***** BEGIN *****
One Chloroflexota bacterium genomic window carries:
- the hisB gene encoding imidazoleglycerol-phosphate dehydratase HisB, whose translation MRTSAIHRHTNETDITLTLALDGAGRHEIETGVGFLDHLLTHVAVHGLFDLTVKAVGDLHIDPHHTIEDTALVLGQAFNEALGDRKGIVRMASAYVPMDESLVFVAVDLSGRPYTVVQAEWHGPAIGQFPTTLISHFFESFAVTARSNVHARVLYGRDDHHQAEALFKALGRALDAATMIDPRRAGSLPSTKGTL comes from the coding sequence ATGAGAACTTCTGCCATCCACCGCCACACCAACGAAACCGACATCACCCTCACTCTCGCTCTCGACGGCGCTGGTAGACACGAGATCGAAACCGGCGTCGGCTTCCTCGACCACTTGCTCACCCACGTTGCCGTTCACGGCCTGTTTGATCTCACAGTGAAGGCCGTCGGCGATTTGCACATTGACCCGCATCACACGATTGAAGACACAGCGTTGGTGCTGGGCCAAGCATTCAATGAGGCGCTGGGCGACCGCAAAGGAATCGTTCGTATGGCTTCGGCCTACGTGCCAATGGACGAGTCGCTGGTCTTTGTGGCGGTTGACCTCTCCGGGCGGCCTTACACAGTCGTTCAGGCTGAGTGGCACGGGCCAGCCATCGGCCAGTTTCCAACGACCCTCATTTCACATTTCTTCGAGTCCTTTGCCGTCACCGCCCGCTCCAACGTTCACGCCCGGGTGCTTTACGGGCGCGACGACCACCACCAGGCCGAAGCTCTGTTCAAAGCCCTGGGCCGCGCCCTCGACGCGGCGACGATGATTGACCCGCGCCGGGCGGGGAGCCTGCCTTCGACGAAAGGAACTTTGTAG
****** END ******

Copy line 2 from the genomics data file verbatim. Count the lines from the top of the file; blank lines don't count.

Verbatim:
- the hisB gene encoding imidazoleglycerol-phosphate dehydratase HisB, whose translation MRTSAIHRHTNETDITLTLALDGAGRHEIETGVGFLDHLLTHVAVHGLFDLTVKAVGDLHIDPHHTIEDTALVLGQAFNEALGDRKGIVRMASAYVPMDESLVFVAVDLSGRPYTVVQAEWHGPAIGQFPTTLISHFFESFAVTARSNVHARVLYGRDDHHQAEALFKALGRALDAATMIDPRRAGSLPSTKGTL comes from the coding sequence ATGAGAACTTCTGCCATCCACCGCCACACCAACGAAACCGACATCACCCTCACTCTCGCTCTCGACGGCGCTGGTAGACACGAGATCGAAACCGGCGTCGGCTTCCTCGACCACTTGCTCACCCACGTTGCCGTTCACGGCCTGTTTGATCTCACAGTGAAGGCCGTCGGCGATTTGCACATTGACCCGCATCACACGATTGAAGACACAGCGTTGGTGCTGGGCCAAGCATTCAATGAGGCGCTGGGCGACCGCAAAGGAATCGTTCGTATGGCTTCGGCCTACGTGCCAATGGACGAGTCGCTGGTCTTTGTGGCGGTTGACCTCTCCGGGCGGCCTTACACAGTCGTTCAGGCTGAGTGGCACGGGCCAGCCATCGGCCAGTTTCCAACGACCCTCATTTCACATTTCTTCGAGTCCTTTGCCGTCACCGCCCGCTCCAACGTTCACGCCCGGGTGCTTTACGGGCGCGACGACCACCACCAGGCCGAAGCTCTGTTCAAAGCCCTGGGCCGCGCCCTCGACGCGGCGACGATGATTGACCCGCGCCGGGCGGGGAGCCTGCCTTCGACGAAAGGAACTTTGTAG